Five years behind, Five years ahead

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Apple MDM is over 10 years old today. Initially, MDM was a protocol to manage iPhones, but later expanded to the growing range of Apple devices. MicroMDM started about five years ago, when a few of us in the MacAdmin community became curious about what the MDM could do. We were intrigued by the “zero touch” deployment, which was brand new at the time. Lots of things were different. Almost nobody was using MDM and Apple Business Manager for the Mac. There were some vendors (notably JAMF) that had support, but the rest of us, including commercial vendors were making do with our own agents/scripts and imaging. DeployStudio, Imagr and Restor were the common tools for setting up a new Mac. The MDM documentation itself was not accessible, except to registered vendors. I wrote a quick post in 2015 about experimenting with MDM. About six months later, the MicroMDM project was officially announced.

Over the years, MicroMDM attracted some interest from different areas of the industry, which shows the project filling use-cases that aren’t otherwise filled by other solutions. - A few organizations with larger fleets adopted MicroMDM to manage their Mac devices. - MicroMDM is the backend for multiple commercial startups. These are not necessarily the commercial products you use to manage your devices. Instead, custom workflows in education, healthcare and hospitality are being deferred to dedicated MDM services, and MicroMDM is a part of that story. - MicroMDM’s SCEP server, a project created to support PKI in configuration profiles, became one of the more popular open source SCEP implementations, with many users unrelated to Apple MDM. - As a lightweight project, un-encumbered by the usual business logic, it’s the project of choice for many to validate the Apple protocol and try out new features. Every year after WWDC, MicroMDM is one of the first projects out there to implement any newly announced features. - The project has over 1k stars on GitHub. More importantly, every release for the last few years has new, external contributors, most of whom are new to both Go and Apple MDM.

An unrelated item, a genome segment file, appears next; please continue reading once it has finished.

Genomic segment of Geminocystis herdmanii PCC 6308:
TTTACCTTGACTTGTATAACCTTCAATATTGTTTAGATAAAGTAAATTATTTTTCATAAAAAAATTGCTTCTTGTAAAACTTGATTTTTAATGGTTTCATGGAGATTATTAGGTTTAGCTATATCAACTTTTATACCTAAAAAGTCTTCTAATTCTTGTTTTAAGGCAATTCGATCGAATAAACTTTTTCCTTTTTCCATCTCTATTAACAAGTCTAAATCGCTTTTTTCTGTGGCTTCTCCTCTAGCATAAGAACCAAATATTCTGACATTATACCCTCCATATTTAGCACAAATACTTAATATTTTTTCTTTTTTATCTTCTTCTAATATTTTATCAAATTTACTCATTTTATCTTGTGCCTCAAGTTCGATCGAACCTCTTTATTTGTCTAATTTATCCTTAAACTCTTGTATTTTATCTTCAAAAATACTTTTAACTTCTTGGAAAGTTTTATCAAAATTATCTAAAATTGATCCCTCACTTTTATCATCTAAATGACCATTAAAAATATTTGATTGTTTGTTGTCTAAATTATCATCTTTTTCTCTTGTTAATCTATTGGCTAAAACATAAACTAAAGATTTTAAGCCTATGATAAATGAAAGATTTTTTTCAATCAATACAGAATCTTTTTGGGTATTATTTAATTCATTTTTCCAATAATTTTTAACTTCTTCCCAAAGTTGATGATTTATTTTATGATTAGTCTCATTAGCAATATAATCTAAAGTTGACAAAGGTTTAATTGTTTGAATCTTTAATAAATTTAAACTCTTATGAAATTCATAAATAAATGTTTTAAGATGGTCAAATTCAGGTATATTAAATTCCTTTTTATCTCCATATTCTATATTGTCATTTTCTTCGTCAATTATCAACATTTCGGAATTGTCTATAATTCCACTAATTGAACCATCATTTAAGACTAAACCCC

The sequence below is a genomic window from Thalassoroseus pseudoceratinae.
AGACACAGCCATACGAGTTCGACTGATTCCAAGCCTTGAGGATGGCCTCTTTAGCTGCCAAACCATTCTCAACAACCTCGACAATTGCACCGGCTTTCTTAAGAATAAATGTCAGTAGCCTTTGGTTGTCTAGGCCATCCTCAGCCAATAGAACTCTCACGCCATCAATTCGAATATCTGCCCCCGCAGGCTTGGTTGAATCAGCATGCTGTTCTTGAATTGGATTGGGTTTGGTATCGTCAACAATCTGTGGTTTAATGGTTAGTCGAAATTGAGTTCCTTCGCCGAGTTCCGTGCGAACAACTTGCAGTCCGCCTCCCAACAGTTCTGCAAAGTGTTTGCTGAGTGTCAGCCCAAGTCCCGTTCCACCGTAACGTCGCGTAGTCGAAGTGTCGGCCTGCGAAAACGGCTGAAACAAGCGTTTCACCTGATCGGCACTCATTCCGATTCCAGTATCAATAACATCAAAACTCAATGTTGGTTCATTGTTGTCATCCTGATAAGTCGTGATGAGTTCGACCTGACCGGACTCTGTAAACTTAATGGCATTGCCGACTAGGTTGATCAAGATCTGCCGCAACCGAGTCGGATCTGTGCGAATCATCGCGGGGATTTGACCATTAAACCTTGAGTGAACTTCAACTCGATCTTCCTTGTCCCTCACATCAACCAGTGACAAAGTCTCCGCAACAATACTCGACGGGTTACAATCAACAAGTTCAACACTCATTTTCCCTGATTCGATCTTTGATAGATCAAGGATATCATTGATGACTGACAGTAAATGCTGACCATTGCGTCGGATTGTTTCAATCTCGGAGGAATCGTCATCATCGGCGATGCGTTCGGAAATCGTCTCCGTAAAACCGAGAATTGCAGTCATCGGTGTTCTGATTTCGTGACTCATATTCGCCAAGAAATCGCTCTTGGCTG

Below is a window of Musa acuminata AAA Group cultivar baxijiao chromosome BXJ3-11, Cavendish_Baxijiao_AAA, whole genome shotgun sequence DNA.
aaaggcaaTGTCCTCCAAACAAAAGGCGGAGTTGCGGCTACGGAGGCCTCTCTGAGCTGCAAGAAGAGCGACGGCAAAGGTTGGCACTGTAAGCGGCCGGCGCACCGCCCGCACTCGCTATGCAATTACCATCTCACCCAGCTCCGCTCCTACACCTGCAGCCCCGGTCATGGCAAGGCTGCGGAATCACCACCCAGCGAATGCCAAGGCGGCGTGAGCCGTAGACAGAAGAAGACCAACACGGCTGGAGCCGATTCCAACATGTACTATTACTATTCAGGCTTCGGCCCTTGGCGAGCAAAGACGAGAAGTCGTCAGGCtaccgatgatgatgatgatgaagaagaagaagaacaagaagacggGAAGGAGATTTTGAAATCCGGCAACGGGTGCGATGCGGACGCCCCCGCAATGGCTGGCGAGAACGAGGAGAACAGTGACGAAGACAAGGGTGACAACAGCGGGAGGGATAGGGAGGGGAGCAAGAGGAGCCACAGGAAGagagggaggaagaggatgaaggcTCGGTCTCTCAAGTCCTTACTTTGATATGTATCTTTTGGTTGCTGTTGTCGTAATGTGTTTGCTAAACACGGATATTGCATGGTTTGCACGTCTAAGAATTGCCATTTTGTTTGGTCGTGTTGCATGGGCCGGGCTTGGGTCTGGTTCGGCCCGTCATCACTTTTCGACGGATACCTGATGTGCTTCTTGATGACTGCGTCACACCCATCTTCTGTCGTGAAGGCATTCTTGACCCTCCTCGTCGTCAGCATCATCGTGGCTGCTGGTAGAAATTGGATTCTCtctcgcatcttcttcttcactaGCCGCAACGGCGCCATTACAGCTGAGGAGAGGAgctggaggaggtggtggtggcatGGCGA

While I’m proud of the achievements highlighted above, and more, I have to also dwell on some things which give me anxiety as a maintainer. - The project is still difficult to approach. A large motivation for building the project for me was to learn Go programming, and it shows. There’s a general lack of documentation for developers, and some choices for writing code that haven’t aged well. - The project is not recommended for many who’d like to use it. It remains one of the few maintained open source MDM solutions, but it’s not what I’d recommend as a low-cost replacement of Profile Manager. I can’t tell someone to use MicroMDM without also telling them they’ll eventually have to write a bunch of code on their own to make it useful.

When I reflect on MicroMDM up to now, the aspect I’m most excited by, is the pedagogical one. MicroMDM inspired at least a few people to look at Go as an option. It also made the MDM features more accessible to those who wanted to see exactly how each feature works under the hood. So if I plan on maintaining MicroMDM going forward, and remain happy doing it, that’s the area I should be spending more time on.

Todays is the first day of WWDC 2020. Today is also the day we begin working on the eventual v2 of MicroMDM. With the next version, I want to keep what makes MicroMDM so unique, but also make it a Mac management solution I could recommend to any organization, large or small. I also want to focus on expanding the number of contributors and power users by keeping a development blog, regular office hours and finding new opportunities to teach.

Let’s see what’s new in managing Apple devices this year, then come together to build something new.